Scrap ‘petty and arbitrary’ fiscal rules and invest, top economist who advised Labour urges

Jim O’Neill says OBR should be given new powers to emphasise economic benefits of public investment

Jon Stone
Policy Correspondent
Sunday 06 August 2023 20:51 BST

Related: James Cleverly rubbishes idea of ‘consciously’ pushing UK into recession

Labour and the Conservatives should drop “petty and arbitrary fiscal rules” holding back growth, a top economist who recently advised the opposition has said.

Jim O’Neill, a former Treasury minister, was appointed by shadow chancellor Rachel Reeves last year to review her party’s business and investment policies.

Writing for The Independent Lord O’Neill – who is best known for coining the economic term Brics – said the UK needed to raise its levels of investment in both the public and private sector if it was to return to strong growth.

Lord O’Neill warned both parties that fiscal rules may be choking off growth

And he argued there had been too much focus on balancing budgets in the short run without looking at the cost of postponing long-term investments.

“The government must start to focus on the net public assets of the country, and not the fiscal position, in order that much-needed investments that create large positive multipliers can be unleashed,” he wrote.

Lord O’Neill said the UK had “vast” infrastructure needs and that a lack of cash for projects like Northern Powerhouse Rail and reopening west London’s Hammersmith Bridge was holding the UK back.

Balanced-budget fiscal rules adopted by both parties could actually be making it harder to balance the books in the long run by choking off growth, he suggested.

The economist said the Office for Budget Responsibility (OBR) should be given powers to work out which public investments would have a “multiplier effect” and actually reduce the budget deficit in the long term by improving productivity and growth.

These spending commitments could then be given the green light without constant reference to the “arbitrary” fiscal rules, he suggested.

“In my view the way to do this, as opposed to ignoring them à la Liz Truss, is to give the OBR much stronger powers in publicly outlining, supported by the Infrastructure Commission, what sorts of investments would have clear, measurable, strong positive multipliers that would create much stronger public assets; and, in the process, probably reducing the fiscal deficit in the future, not boosting it,” he wrote.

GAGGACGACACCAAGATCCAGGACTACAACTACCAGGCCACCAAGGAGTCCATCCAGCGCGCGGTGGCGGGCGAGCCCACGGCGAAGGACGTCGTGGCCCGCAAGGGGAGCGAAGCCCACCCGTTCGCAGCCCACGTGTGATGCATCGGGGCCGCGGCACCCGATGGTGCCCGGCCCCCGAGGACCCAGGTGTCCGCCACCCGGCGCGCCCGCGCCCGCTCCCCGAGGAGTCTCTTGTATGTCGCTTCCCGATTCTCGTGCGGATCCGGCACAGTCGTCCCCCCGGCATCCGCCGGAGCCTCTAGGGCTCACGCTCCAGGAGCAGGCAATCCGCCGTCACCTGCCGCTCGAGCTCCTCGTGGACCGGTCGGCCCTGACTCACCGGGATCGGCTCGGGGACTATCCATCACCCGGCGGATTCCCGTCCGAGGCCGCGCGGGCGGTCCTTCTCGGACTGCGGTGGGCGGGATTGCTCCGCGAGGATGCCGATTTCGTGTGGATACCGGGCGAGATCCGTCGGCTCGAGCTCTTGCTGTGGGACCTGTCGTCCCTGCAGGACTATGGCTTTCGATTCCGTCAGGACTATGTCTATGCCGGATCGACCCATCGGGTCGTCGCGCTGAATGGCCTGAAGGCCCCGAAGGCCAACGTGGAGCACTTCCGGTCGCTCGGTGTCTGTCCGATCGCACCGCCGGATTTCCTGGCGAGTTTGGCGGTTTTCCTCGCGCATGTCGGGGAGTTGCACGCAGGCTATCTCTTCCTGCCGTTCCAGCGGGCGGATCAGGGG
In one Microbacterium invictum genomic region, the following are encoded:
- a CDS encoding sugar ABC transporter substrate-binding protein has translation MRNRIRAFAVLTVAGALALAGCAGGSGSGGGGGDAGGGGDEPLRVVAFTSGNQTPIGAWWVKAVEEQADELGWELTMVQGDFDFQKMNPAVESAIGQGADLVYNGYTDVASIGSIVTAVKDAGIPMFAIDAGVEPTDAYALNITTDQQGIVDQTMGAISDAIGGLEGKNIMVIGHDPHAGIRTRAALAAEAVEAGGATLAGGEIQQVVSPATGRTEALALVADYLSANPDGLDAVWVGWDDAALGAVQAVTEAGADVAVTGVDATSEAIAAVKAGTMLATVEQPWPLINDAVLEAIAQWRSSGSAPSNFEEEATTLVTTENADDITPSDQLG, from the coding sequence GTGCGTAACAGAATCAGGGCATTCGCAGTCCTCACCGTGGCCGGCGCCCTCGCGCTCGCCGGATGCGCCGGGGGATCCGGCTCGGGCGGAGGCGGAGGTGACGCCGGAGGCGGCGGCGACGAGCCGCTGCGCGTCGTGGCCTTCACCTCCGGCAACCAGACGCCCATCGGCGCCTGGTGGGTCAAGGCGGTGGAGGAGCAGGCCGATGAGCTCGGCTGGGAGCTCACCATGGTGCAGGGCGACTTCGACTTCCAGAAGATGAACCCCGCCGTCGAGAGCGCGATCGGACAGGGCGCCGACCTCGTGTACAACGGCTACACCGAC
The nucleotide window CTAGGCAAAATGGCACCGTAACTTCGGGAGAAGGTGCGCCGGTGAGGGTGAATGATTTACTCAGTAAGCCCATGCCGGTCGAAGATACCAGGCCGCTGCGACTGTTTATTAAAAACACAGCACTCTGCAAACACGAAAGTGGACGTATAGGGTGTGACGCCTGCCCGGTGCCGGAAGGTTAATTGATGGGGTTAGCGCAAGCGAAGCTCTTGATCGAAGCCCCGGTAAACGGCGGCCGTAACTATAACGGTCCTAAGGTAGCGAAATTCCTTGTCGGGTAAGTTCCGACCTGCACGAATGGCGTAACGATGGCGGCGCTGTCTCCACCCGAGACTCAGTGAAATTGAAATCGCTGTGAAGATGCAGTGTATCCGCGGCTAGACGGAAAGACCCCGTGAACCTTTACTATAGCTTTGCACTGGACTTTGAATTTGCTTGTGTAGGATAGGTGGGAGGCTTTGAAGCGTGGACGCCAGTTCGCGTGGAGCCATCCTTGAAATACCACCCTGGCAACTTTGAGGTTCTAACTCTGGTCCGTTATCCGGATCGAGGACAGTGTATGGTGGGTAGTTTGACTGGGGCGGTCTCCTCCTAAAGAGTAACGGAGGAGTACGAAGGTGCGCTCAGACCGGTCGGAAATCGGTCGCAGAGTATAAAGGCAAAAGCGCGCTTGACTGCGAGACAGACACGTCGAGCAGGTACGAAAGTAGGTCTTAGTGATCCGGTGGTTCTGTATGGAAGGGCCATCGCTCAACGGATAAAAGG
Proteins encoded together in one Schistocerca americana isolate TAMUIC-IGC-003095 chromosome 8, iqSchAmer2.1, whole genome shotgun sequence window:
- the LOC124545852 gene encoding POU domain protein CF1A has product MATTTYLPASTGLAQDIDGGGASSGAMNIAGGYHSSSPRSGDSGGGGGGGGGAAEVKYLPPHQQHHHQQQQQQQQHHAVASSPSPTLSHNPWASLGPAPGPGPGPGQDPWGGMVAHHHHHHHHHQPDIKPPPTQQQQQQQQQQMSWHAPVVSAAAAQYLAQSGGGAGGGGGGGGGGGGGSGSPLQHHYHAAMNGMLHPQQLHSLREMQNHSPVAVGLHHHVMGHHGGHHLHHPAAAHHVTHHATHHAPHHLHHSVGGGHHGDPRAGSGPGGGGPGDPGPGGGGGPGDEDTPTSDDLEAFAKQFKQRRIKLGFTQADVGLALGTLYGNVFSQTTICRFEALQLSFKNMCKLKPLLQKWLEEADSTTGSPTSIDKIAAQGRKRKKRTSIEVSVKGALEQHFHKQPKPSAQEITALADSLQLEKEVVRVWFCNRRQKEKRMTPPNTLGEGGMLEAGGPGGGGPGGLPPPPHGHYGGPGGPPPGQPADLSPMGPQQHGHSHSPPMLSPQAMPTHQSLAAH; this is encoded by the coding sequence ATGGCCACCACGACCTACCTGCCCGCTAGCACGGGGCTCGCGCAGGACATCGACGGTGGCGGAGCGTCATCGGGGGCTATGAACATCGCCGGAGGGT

“And at the same time, drop such petty and arbitrary fiscal rules that magically claim the deficit in five years’ time will be lower.

“This rarely turns out to be the case, because the introduction of the rule has played a much bigger role in constraining the ability of the government to invest itself, or stimulate investment from the private sector, so that growth ends up being too weak to boost revenues.”

Shadow chancellor Rachel Reeves last year asked Jim O’Neill to review the party’s policies on business and investment

The ex-commercial secretary to the Treasury, whose review for Labour’s shadow chancellor reported at the end of 2022, said the British Business Bank also needed to be given more powers, responsibility and capital from the government to encourage private sector growth.

The warning comes after Labour's Ms Reeves said her party’s fiscal rules were “non-negotiable” – and that its green investment plan would be scaled back as a result.

Keir Starmer’s party has pledged that day-to-day spending will be completely covered by taxes and that the party will “get debt as a share of our economy falling by the end of the next parliament”.

Describing them as “iron rules”, Sir Keir said in June that “we must accept the consequences” of the policy.

Lord O’Neill was previously the chair of Goldman Sachs asset management, and was given a seat in the House of Lords in 2015 as a Tory peer. He served as economic secretary to the Treasury, a ministerial post, until September 2016. Upon leaving government he also resigned the Tory whip and became an independent crossbencher.

As head of economic research at Goldman Sachs in 2001 he published a paper in which he coined the term “Brics” – Brasil, Russia, India, China – to refer to fast-growing developing economies. The term has since entered widespread usage.

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